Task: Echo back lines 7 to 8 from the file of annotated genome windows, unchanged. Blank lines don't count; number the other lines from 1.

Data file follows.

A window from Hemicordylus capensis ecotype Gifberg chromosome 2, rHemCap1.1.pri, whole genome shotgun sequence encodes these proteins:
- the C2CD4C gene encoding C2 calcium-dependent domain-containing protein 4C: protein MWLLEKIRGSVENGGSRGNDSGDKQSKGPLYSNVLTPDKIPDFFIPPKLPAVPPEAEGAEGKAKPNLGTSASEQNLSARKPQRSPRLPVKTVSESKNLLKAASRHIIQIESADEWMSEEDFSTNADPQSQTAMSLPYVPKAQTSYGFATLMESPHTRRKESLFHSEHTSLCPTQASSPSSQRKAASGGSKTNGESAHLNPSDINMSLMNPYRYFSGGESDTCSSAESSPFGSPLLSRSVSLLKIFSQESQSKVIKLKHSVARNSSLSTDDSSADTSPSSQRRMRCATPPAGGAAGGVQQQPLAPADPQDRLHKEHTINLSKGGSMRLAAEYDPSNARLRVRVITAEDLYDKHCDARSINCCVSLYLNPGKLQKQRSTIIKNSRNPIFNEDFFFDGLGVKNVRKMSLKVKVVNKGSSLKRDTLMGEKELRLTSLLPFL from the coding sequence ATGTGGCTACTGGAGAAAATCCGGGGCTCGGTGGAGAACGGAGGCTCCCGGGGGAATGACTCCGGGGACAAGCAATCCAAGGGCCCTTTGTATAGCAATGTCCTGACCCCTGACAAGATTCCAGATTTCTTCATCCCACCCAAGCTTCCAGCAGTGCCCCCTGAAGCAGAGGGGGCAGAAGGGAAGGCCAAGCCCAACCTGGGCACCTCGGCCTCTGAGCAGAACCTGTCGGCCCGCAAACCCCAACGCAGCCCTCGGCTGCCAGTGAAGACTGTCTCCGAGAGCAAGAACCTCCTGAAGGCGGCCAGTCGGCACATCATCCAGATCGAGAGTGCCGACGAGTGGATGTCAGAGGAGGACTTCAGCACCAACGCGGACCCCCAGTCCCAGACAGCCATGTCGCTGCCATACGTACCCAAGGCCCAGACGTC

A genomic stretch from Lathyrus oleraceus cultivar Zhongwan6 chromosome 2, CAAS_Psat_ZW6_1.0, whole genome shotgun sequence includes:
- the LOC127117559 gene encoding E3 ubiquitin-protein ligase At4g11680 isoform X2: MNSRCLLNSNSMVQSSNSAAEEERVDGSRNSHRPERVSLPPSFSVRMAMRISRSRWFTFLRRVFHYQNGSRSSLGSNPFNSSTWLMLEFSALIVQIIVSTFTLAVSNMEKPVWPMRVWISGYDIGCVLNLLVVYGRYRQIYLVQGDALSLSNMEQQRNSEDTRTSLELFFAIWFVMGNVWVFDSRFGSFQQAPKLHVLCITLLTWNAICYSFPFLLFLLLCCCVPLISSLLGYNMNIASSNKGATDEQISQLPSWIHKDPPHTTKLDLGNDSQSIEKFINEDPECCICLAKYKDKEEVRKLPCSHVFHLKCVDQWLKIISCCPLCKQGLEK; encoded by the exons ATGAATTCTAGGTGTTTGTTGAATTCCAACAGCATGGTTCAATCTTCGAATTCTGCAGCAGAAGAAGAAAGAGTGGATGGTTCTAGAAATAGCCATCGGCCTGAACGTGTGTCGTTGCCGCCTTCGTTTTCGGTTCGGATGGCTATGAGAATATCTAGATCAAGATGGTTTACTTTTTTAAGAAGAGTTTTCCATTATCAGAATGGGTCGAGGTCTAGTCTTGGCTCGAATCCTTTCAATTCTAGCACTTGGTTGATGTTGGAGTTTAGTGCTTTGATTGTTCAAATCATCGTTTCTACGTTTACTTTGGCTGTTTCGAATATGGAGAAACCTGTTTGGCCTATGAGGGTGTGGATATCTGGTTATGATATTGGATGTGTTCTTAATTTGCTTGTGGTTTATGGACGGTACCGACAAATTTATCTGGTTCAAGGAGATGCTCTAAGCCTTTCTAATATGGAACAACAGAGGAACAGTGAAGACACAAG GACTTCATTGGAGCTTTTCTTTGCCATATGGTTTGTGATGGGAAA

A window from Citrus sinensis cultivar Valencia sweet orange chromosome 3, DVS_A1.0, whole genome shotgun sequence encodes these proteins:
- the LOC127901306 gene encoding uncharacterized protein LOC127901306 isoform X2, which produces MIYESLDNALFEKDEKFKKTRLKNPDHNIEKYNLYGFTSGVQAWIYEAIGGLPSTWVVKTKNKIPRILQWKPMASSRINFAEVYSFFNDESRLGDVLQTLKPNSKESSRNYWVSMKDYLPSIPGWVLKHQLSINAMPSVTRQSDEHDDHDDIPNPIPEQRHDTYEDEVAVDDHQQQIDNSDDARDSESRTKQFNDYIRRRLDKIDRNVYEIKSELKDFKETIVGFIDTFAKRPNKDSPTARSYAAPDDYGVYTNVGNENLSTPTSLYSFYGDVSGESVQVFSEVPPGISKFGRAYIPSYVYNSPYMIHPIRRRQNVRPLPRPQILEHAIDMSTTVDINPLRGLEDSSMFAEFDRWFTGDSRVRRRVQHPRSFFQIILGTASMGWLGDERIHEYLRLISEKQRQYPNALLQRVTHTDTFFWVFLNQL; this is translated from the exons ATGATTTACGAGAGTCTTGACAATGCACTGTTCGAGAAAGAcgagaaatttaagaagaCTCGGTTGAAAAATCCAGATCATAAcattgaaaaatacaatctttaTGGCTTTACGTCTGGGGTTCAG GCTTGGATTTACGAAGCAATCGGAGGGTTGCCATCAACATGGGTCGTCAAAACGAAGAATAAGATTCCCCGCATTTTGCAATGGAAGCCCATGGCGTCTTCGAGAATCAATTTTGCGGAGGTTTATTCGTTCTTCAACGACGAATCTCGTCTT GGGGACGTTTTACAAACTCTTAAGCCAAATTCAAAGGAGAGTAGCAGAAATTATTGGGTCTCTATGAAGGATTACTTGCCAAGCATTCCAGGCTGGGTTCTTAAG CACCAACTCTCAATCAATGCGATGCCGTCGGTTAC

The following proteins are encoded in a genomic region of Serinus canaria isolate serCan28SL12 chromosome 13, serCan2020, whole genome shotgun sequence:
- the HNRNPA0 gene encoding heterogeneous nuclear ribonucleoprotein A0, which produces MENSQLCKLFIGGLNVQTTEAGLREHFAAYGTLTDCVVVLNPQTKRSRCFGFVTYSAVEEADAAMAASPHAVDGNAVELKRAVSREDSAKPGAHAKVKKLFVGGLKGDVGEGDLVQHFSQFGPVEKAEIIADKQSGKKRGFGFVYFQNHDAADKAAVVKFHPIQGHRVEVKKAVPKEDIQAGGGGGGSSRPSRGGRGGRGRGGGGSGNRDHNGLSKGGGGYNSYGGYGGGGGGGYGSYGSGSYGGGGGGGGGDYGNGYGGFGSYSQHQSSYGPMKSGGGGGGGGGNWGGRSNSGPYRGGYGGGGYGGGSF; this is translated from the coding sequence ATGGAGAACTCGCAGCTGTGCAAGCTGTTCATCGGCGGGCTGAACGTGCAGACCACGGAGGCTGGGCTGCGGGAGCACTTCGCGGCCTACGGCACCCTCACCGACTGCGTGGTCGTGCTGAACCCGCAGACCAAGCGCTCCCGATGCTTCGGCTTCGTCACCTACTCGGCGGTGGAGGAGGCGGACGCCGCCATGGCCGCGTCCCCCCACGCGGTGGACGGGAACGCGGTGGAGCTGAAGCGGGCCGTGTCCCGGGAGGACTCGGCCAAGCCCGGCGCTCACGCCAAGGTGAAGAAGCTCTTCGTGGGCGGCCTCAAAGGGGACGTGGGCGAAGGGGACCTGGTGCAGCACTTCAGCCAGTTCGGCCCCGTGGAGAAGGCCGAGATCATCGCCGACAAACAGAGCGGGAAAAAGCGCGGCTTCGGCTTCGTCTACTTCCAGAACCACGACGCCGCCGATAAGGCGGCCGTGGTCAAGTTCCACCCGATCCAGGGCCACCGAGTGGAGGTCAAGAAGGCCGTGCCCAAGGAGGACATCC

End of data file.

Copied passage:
The following proteins are encoded in a genomic region of Serinus canaria isolate serCan28SL12 chromosome 13, serCan2020, whole genome shotgun sequence:
- the HNRNPA0 gene encoding heterogeneous nuclear ribonucleoprotein A0, which produces MENSQLCKLFIGGLNVQTTEAGLREHFAAYGTLTDCVVVLNPQTKRSRCFGFVTYSAVEEADAAMAASPHAVDGNAVELKRAVSREDSAKPGAHAKVKKLFVGGLKGDVGEGDLVQHFSQFGPVEKAEIIADKQSGKKRGFGFVYFQNHDAADKAAVVKFHPIQGHRVEVKKAVPKEDIQAGGGGGGSSRPSRGGRGGRGRGGGGSGNRDHNGLSKGGGGYNSYGGYGGGGGGGYGSYGSGSYGGGGGGGGGDYGNGYGGFGSYSQHQSSYGPMKSGGGGGGGGGNWGGRSNSGPYRGGYGGGGYGGGSF; this is translated from the coding sequence ATGGAGAACTCGCAGCTGTGCAAGCTGTTCATCGGCGGGCTGAACGTGCAGACCACGGAGGCTGGGCTGCGGGAGCACTTCGCGGCCTACGGCACCCTCACCGACTGCGTGGTCGTGCTGAACCCGCAGACCAAGCGCTCCCGATGCTTCGGCTTCGTCACCTACTCGGCGGTGGAGGAGGCGGACGCCGCCATGGCCGCGTCCCCCCACGCGGTGGACGGGAACGCGGTGGAGCTGAAGCGGGCCGTGTCCCGGGAGGACTCGGCCAAGCCCGGCGCTCACGCCAAGGTGAAGAAGCTCTTCGTGGGCGGCCTCAAAGGGGACGTGGGCGAAGGGGACCTGGTGCAGCACTTCAGCCAGTTCGGCCCCGTGGAGAAGGCCGAGATCATCGCCGACAAACAGAGCGGGAAAAAGCGCGGCTTCGGCTTCGTCTACTTCCAGAACCACGACGCCGCCGATAAGGCGGCCGTGGTCAAGTTCCACCCGATCCAGGGCCACCGAGTGGAGGTCAAGAAGGCCGTGCCCAAGGAGGACATCC